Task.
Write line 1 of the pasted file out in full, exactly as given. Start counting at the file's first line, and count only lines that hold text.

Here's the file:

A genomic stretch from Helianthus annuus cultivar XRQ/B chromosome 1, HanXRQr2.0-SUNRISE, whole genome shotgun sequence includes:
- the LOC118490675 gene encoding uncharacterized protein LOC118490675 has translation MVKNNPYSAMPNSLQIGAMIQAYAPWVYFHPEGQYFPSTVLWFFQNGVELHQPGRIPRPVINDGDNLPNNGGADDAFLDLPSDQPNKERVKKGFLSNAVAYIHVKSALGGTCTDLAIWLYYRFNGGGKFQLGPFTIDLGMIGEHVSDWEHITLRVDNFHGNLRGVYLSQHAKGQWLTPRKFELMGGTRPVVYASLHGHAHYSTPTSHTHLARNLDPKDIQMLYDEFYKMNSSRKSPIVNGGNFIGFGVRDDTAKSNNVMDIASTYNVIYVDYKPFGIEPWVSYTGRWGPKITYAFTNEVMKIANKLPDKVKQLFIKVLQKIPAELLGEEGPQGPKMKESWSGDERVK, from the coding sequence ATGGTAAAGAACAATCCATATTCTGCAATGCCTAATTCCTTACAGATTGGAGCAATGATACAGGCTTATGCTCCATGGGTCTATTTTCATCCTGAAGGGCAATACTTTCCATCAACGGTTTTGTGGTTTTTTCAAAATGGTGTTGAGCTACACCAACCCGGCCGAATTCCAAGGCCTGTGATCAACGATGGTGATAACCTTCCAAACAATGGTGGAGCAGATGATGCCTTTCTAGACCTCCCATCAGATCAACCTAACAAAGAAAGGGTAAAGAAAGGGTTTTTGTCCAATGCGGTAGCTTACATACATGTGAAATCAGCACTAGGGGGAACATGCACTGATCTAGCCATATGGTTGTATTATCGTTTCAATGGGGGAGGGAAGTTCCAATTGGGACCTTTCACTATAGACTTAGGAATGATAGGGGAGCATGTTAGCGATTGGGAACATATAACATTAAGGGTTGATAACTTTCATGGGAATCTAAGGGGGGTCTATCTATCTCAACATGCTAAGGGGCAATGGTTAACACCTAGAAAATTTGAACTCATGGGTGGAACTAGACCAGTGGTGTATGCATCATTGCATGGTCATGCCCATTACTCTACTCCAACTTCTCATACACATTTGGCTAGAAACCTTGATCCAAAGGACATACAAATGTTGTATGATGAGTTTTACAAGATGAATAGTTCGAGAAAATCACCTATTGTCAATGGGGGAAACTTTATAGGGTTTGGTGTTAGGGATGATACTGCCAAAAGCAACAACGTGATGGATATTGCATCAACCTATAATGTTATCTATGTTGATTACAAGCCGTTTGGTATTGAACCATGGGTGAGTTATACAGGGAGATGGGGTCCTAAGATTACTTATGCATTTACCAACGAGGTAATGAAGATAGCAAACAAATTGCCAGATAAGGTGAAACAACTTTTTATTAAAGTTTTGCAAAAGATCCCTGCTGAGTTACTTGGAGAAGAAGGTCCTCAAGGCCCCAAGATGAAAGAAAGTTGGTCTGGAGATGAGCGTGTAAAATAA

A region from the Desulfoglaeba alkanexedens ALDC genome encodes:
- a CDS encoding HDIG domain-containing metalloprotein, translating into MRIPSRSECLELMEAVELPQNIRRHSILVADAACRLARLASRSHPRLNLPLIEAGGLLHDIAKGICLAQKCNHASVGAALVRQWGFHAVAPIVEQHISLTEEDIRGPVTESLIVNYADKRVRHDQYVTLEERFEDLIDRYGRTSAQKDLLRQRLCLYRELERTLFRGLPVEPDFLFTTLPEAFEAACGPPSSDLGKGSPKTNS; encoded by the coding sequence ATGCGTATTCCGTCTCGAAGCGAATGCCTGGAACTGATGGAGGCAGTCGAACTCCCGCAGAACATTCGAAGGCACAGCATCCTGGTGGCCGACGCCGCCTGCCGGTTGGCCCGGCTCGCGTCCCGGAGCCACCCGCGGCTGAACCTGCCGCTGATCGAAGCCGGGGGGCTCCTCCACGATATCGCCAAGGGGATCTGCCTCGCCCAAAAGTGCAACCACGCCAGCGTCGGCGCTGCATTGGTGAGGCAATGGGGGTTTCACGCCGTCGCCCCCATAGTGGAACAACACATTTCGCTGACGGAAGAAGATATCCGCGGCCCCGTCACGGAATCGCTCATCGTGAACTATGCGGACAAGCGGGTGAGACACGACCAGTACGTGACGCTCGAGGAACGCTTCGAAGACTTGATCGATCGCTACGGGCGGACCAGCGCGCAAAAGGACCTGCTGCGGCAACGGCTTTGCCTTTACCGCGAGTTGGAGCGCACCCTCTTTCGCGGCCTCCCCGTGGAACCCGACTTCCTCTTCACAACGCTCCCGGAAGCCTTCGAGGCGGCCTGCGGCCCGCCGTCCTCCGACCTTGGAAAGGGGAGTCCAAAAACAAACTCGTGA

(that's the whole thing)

A genomic stretch from Helianthus annuus cultivar XRQ/B chromosome 1, HanXRQr2.0-SUNRISE, whole genome shotgun sequence includes: